[BCNnet] Toronto City Council passes Bird-Safe Ordinance
Randi Doeker - Chicago
rbdoeker at yahoo.com
Wed Feb 1 16:27:48 CST 2006
February 1, 2006
City First in the World to Implement Migratory Bird Protection Policy
City Adopts Guidelines to Prevent Bird Collisions with Buildings
Toronto, ON - City Council unanimously adopted a resolution on January
31 that will protect migratory birds through controlling light from
buildings, public education, and bird rescue. For all new buildings
in Toronto, the resolution specifies "that the needs of migratory
birds be incorporated into the Site Plan Review process with respect
to facilities for lighting, including floodlighting, glass and other
bird-friendly design features."
Councillor Glenn De Baeremaeker states "This is an historic day -- The
City of Toronto, instead of having 10,000 birds killed downtown each
year, is working toward saving 10,000 birds. That's a magnificent
thing for the City to do."
The Fatal Light Awareness Program (FLAP), a Toronto-based charitable
organization, has been working to address the issue of bird collisions
with structures since 1993. It was the first organization of its kind
in the world; similar organizations have since sprung up in Chicago
and New York.
"FLAP has dreamed of this day. Finally, through policy, a city has
recognized the need to address the tragedy of bird collisions with its
buildings and is setting an example for other cities around the world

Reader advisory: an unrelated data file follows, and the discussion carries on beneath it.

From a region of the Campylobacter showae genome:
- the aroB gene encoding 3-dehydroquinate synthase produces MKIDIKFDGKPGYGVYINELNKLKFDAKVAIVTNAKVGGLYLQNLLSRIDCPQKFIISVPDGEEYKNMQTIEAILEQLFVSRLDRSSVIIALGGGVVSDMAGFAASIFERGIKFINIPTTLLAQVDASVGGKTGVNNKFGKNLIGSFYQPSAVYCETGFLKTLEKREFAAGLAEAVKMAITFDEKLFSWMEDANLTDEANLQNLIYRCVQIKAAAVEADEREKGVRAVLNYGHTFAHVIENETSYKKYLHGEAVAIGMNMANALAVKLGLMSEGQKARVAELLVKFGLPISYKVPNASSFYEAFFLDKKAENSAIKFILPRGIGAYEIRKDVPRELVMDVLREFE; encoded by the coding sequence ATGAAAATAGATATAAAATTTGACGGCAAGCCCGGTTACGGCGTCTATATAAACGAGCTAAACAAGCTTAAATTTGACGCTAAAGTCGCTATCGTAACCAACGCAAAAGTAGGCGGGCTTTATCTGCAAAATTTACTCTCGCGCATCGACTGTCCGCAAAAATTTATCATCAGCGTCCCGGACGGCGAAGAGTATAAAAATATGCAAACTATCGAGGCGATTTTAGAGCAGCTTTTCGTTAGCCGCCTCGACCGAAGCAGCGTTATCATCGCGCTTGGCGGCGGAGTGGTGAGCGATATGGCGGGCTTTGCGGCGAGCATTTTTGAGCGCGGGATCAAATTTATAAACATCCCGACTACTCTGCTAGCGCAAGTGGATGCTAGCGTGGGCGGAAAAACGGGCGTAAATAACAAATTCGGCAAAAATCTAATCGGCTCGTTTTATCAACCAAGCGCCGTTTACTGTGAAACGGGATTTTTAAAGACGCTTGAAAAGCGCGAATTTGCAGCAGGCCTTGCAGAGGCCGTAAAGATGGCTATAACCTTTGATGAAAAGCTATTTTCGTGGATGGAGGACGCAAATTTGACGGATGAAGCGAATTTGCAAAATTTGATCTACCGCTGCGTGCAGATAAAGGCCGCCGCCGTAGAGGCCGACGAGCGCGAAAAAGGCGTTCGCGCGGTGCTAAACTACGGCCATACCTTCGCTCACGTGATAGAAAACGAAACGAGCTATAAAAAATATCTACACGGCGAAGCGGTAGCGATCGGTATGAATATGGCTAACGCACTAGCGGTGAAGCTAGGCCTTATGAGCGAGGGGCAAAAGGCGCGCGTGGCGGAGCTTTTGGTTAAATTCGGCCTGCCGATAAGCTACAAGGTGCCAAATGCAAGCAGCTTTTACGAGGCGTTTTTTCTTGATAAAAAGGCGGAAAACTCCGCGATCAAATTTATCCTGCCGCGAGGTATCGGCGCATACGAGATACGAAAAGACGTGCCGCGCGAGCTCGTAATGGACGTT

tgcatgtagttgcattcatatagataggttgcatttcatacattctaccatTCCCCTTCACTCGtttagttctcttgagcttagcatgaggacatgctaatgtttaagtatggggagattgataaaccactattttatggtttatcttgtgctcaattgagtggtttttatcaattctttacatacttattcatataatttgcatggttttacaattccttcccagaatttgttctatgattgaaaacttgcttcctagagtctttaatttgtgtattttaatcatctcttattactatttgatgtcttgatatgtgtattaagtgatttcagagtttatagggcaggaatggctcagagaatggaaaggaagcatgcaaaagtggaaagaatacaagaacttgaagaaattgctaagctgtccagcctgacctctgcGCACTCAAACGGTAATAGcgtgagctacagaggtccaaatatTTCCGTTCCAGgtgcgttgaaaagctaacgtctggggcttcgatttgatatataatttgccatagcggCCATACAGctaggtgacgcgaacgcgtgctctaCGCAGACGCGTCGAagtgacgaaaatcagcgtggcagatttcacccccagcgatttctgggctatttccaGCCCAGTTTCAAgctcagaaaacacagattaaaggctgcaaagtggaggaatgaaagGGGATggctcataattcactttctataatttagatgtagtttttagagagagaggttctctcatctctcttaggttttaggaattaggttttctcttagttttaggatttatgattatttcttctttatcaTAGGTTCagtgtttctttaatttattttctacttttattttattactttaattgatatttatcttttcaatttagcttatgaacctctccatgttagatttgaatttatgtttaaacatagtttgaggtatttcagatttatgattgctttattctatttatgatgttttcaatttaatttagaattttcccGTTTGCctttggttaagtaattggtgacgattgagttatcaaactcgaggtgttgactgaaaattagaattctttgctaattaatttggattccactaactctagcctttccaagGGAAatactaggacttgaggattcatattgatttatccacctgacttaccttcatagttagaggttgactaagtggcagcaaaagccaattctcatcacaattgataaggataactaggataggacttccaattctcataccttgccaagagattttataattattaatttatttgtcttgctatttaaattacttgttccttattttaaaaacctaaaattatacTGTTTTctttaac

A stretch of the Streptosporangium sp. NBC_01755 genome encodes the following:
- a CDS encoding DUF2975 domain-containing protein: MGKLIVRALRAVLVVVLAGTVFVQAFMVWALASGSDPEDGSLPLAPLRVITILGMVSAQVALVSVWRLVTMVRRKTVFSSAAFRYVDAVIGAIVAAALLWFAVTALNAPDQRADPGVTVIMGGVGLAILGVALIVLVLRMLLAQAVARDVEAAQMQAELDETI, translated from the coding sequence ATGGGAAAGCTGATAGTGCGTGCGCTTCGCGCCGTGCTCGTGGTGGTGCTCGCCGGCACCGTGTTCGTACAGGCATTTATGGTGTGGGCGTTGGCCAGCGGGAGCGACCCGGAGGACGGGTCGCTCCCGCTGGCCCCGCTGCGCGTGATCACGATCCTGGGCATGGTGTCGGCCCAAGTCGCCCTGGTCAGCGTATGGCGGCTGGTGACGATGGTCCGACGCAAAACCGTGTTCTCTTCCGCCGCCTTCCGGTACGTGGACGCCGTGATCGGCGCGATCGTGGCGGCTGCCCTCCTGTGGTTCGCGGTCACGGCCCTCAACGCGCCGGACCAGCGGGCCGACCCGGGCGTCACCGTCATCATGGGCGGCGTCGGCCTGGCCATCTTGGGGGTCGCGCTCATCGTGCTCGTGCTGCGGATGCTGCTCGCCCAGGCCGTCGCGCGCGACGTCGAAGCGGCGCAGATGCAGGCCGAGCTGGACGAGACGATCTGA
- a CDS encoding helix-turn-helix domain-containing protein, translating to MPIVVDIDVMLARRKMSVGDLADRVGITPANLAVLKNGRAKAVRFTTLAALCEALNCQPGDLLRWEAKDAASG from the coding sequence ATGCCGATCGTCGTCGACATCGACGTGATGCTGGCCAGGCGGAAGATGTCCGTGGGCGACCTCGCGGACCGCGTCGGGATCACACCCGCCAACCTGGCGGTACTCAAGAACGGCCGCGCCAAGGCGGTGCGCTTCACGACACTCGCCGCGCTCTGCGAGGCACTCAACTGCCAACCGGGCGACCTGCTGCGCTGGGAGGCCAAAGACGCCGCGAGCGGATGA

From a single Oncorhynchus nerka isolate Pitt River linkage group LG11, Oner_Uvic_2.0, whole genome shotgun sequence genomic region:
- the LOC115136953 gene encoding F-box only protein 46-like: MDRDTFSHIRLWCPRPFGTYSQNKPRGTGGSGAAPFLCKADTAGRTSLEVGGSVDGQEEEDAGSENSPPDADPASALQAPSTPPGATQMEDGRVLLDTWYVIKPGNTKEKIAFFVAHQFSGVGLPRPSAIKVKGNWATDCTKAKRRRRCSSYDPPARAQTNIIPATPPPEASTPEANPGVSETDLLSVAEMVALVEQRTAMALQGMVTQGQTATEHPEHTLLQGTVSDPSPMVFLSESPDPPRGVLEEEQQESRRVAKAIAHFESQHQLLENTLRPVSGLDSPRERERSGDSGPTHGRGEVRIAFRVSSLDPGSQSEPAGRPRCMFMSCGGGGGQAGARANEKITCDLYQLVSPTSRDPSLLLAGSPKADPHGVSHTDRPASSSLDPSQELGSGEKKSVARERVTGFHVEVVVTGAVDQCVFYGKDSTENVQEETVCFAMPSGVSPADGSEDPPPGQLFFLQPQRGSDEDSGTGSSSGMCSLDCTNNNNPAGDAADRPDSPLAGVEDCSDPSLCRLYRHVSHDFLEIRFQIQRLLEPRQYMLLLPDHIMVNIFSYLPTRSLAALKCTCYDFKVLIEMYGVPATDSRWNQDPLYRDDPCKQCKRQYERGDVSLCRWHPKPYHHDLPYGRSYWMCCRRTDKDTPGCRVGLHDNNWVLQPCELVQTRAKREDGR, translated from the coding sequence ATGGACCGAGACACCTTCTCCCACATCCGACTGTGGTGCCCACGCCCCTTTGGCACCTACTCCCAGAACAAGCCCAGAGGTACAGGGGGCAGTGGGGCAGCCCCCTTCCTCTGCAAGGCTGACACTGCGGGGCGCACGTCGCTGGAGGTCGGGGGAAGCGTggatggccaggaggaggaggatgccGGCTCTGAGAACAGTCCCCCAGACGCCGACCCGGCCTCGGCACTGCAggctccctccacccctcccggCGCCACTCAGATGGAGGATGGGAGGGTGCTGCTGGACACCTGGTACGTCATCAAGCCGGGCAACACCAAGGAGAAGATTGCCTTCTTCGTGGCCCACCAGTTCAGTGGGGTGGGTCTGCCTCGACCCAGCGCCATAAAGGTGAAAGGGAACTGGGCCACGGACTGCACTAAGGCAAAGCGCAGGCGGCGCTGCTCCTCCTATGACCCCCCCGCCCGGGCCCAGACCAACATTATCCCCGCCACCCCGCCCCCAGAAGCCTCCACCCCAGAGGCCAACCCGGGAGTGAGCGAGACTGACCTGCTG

to take action." says Michael Mesure of FLAP.
FLAP conservatively estimates 1 to 10 birds are killed at every
structure each year. With 940,000 structures in Toronto, one quickly
realizes why collision with structures is the leading cause of death
to migratory birds.
FLAP, the City of Toronto and others have formed a partnership known
as Lights Out Toronto. This April, in time for spring migration, the
Lights Out Toronto partnership will launch a public awareness campaign
on how Torontonians can prevent the deaths of thousands of migratory
birds by simple acts like turning lights off. This will also greatly
reduce the amount of greenhouse gas emissions and save millions of
dollars each year.
"It's a win-win-win situation - We encourage everyone to contact Mayor
David Miller to congratulate and thank the City of Toronto for taking
a leadership role in migratory bird conservation," says Mesure.
To view the full report, please visit:
Michael Mesure, Executive Director, FLAP Tel: 416-366-3527 Email:
flap at flap.org
Toronto City Councillor Glenn De Baeremaeker - Tel: 416-392-0204
Kelly Snow, Environmental Planner, City of Toronto - Tel:
416-392-4787 Email: <mailto:ksnow at toronto.ca> ksnow at toronto.ca
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